MoD wins appeal over Iraqi civilian mistreatment claims

A British soldier looks through the scope of his rifle. © Atef Hassan
Britain’s Ministry of Defence (MoD) has won an appeal to overturn a ruling by the High Court which allowed Iraqi civilians to sue the ministry over allegations of illegal detention and mistreatment by British troops in Iraq.

Initially, Justice Leggatt ruled a limitation on civilian claims against the MoD would be suspended due to a time bar on civilians taking legal action in Iraq.

However, on Wednesday he ruled the limitation period was not suspended. The three appeal judges – Master of the Rolls Lord Dyson, with Lord Justice Tomlinson and Lord Justice Vos – made a unanimous decision.

Tomlinson explained the ruling related to the “Iraqi Civilian Litigation,” under which hundreds of Iraqis have filed claims in the English High Court against the MoD.

The Iraqi civilians are seeking compensation and damages for alleged unlawful detention and ill-treatment by British troops during the conflict, which began with the invasion of Iraq by a US-led coalition in 2003.

The Department welcomes the decision of the Court of Appeal as it serves to safeguard taxpayer interests in the face of hundreds of compensation claims which have appeared many years after the alleged incidents to which they refer,” an MoD spokesperson said.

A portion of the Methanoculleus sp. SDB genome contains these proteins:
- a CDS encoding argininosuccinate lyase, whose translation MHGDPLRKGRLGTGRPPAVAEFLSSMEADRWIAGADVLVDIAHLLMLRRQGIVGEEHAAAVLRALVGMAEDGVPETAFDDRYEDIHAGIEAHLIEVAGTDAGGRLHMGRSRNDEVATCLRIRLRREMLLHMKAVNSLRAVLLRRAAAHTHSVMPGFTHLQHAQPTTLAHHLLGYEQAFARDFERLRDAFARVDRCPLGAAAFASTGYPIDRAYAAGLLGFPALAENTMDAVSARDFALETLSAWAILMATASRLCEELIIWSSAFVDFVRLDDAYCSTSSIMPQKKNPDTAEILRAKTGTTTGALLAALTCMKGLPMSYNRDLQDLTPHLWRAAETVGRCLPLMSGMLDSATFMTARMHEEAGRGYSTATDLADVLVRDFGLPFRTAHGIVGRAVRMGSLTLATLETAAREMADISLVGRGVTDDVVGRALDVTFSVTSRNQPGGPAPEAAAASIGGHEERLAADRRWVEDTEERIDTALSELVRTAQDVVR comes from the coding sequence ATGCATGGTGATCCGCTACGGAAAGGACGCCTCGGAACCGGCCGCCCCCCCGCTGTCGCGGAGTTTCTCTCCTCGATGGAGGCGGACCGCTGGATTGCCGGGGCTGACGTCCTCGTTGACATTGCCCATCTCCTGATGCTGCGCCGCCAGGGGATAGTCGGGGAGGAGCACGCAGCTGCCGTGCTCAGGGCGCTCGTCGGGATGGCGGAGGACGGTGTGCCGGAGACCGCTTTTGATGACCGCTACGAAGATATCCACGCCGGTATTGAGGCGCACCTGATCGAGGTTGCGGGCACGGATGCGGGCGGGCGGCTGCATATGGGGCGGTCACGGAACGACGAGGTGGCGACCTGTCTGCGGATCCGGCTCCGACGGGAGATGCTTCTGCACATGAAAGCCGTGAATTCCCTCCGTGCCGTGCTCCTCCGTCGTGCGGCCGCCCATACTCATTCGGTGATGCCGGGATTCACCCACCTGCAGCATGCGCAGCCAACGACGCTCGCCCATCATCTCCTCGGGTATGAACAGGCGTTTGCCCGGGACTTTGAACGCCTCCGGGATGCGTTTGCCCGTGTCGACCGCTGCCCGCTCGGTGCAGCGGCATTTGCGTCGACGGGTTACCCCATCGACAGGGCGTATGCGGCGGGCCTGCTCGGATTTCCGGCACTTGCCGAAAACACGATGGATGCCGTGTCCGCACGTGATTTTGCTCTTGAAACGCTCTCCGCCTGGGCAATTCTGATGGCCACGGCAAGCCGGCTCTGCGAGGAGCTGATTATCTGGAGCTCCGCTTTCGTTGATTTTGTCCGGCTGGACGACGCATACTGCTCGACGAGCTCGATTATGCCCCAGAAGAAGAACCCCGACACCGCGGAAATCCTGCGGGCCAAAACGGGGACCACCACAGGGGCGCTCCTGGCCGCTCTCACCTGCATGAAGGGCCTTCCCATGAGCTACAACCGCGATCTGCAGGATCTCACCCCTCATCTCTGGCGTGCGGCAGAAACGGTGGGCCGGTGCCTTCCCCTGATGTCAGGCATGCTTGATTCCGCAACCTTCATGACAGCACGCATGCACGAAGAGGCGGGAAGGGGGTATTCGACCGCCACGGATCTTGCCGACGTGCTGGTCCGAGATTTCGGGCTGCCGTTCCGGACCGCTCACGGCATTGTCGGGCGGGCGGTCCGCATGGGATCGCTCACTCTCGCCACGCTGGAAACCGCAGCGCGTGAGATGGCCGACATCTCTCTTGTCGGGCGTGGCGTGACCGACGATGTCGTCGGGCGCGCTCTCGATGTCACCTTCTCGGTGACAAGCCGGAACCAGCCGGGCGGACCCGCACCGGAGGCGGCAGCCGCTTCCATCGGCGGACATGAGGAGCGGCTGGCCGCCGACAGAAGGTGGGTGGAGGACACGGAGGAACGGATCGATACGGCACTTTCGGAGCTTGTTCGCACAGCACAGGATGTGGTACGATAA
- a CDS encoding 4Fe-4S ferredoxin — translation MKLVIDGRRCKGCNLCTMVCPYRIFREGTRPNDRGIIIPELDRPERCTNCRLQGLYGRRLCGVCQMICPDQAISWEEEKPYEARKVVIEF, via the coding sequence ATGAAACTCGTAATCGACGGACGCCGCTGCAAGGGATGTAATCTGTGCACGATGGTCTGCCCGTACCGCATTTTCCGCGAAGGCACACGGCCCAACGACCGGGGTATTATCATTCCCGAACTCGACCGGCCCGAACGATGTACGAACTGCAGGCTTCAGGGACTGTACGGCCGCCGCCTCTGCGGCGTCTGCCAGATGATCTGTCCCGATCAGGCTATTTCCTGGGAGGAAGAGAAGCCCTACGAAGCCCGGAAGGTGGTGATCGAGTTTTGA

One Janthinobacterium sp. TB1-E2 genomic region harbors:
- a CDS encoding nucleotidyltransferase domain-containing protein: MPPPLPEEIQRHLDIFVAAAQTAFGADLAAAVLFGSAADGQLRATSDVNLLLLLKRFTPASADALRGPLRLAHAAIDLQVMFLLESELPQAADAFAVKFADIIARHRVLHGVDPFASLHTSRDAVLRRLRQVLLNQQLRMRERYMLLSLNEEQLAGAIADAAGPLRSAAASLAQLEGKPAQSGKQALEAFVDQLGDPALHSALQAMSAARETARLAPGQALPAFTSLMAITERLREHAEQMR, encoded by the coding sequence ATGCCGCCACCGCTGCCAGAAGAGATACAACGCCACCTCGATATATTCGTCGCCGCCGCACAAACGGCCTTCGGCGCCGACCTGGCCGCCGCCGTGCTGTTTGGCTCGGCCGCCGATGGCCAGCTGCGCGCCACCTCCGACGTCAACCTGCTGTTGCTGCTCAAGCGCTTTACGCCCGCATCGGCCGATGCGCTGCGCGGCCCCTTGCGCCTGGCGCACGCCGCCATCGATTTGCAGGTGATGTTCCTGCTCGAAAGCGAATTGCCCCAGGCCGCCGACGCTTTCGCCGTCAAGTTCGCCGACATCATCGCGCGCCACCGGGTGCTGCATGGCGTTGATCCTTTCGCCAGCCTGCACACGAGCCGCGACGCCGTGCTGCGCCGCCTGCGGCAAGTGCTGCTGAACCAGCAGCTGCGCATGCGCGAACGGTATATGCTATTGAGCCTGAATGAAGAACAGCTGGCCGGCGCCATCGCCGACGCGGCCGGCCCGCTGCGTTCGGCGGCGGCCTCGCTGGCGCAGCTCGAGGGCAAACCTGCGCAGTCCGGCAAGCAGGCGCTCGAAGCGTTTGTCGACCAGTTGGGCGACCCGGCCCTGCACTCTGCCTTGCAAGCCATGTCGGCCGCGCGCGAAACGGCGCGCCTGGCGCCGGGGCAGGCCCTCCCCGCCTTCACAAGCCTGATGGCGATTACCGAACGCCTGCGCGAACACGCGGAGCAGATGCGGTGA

But Martyn Day, a representative from law firm Leigh Day, said the ruling presented an extra hurdle for Iraqis seeking justice.

These cases are against the MoD, which has so far settled hundreds of claims by Iraqis who claimed they had been abused and wrongly detained during the period of British involvement in southern Iraq following the ill-fated war of 2003.

“This judgment puts up an additional technical hurdle for the remaining Iraqis who are looking to get justice for what happened to them.”

The extent of British involvement in Iraq is expected to be published in the summer of 2016 as the long-delayed Chilcot Inquiry report is made public.

The inquiry, set up to examine the legality and repercussions of the 2003 invasion, last took evidence in 2011 and has cost the taxpayer more than £10 million (US$15 million).